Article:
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. 2016 Sep 21;10:10.
doi: 10.1186/s13036-016-0032-5. eCollection 2016.

Design and Integration of a Problem-Based Biofabrication Course Into an Undergraduate Biomedical Engineering Curriculum

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Free PMC article

Design and Integration of a Problem-Based Biofabrication Course Into an Undergraduate Biomedical Engineering Curriculum

Ritu Raman et al. J Biol Eng. .
Free PMC article

Abstract

Background: The rapidly evolving discipline of biological and biomedical engineering requires adaptive instructional approaches that teach students to target and solve multi-pronged and ill-structured problems at the cutting edge of scientific research. Here we present a modular approach to designing a lab-based course in the emerging field of biofabrication and biological design, leading to a final capstone design project that requires students to formulate and test a hypothesis using the scientific method.

Results: Students were assessed on a range of metrics designed to evaluate the format of the course, the efficacy of the format for teaching new topics and concepts, and the depth of the contribution this course made to students training for biological engineering careers. The evaluation showed that the problem-based format of the course was well suited to teaching students how to use the scientific method to investigate and uncover the fundamental biological design rules that govern the field of biofabrication.

Conclusions: We show that this approach is an efficient and effective method of translating emergent scientific principles from the lab bench to the classroom and training the next generation of biological and biomedical engineers for careers as researchers and industry practicians.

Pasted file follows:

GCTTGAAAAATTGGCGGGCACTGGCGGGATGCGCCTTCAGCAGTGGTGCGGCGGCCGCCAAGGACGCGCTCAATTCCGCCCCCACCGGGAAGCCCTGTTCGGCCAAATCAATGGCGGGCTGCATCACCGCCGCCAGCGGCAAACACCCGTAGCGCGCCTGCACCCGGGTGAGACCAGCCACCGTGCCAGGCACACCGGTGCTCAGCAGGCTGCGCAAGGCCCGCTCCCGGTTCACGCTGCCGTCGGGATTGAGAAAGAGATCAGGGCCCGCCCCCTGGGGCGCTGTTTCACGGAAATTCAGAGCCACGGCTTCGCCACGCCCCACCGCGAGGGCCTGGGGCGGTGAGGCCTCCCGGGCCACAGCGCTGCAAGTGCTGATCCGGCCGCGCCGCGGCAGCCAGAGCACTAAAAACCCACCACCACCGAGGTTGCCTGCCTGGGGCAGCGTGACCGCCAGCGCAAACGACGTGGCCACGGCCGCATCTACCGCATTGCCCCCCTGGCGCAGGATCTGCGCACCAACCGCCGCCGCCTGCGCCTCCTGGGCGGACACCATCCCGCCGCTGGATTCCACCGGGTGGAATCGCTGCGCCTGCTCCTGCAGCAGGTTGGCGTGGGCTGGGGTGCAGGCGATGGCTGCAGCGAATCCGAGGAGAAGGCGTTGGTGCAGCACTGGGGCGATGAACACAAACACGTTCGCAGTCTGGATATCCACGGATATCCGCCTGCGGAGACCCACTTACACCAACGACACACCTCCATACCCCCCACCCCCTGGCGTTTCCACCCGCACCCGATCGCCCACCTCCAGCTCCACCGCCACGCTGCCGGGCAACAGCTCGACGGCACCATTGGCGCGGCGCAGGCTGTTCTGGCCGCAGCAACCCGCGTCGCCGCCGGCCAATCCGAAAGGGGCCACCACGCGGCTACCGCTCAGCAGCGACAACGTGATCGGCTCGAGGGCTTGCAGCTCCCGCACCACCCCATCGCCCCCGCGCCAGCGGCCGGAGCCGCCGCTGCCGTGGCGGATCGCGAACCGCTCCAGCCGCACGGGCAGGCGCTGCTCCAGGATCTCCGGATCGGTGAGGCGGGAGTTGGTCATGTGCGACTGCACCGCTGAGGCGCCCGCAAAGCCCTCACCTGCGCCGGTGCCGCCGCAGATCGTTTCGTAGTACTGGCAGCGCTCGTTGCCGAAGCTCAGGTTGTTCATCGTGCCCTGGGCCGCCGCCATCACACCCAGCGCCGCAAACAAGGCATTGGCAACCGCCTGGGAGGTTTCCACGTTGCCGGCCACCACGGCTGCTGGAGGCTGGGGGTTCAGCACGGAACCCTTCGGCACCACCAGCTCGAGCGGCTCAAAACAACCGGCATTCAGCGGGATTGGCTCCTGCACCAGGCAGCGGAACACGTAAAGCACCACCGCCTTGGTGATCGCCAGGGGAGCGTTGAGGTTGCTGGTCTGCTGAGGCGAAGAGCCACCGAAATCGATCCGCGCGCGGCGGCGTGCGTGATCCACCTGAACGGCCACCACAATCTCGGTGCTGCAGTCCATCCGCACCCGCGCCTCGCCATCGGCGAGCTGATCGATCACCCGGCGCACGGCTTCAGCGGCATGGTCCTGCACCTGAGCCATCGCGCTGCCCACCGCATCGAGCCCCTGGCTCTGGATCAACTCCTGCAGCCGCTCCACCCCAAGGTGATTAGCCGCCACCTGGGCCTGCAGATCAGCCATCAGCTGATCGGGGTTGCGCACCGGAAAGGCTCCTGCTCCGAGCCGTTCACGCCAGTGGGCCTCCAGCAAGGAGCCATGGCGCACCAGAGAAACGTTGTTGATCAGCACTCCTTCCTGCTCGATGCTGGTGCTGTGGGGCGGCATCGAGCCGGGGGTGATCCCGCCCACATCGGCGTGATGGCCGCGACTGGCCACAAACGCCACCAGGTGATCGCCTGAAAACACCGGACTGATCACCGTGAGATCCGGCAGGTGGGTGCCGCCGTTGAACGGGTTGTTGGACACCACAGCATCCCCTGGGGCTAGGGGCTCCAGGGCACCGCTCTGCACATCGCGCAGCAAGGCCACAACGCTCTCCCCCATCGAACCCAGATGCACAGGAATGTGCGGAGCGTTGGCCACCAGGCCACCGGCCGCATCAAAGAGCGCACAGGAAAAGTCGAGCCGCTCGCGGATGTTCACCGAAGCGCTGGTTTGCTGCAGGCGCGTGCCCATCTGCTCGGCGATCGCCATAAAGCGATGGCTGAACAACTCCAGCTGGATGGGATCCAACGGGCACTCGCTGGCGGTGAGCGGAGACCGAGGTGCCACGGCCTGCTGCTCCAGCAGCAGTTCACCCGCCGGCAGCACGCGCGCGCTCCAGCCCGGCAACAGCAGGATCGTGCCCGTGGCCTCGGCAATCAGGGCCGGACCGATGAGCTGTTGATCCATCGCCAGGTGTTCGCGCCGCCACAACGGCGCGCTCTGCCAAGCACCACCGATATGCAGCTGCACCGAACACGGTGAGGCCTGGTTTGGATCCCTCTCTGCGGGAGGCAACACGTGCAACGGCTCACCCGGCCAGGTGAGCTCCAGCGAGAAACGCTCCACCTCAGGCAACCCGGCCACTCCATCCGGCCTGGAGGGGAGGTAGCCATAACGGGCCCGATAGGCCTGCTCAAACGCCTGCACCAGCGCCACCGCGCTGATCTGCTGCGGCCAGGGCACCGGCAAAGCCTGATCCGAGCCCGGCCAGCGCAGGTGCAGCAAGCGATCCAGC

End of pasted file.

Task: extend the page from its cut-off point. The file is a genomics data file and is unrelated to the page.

Figures

Fig. 1
Fig. 1
3D Printing Biological Machines. a Schematic of 3D printing apparatus used to fabricate bio-bot skeletons using a biocompatible polymer. b Image of 3D printed bio-bot coupled to tissue engineered skeletal muscle. c Electrical and optical signals are used to drive contraction of the tissue engineered muscle, with each contraction corresponding to a “step” forward. External signals can thus be used to control bio-bots to walk on 2D substrates. The direction of walking can be dictated by either the geometry of the skeleton or the region of muscle stimulated. d Future work on bio-bots could involve incorporating multiple tissue types (such as muscle, vasculature, neurons) to create robots that can sense, process, and respond to dynamic environmental signals in real-time. Shown in this schematic is a bio-bot that senses a harmful chemical gradient, walks toward it, and secretes biological factors to neutralize the toxin. This is just one of many potential applications for bio-bots in future
Fig. 2
Fig. 2
Biological Design Process for Capstone Project. Using the skills of 3D printing and 3D cell culture taught in the first four labs, students iteratively designed and built biological machines for specific target applications in the final project
Fig. 3
Fig. 3
Comparison of Mid- and End-Course Survey Results. Student responses to questions listed in Table 3. Data is represented as mean ± standard deviation. Statistical significance is evaluated via a Mann-Whitney U test with p = 0.5 (*), 0.35 (**), 0.25 (***)
Fig. 4
Fig. 4
End-Course Survey Results. Student responses to first five questions listed in Table 4 specifically pertaining to class format

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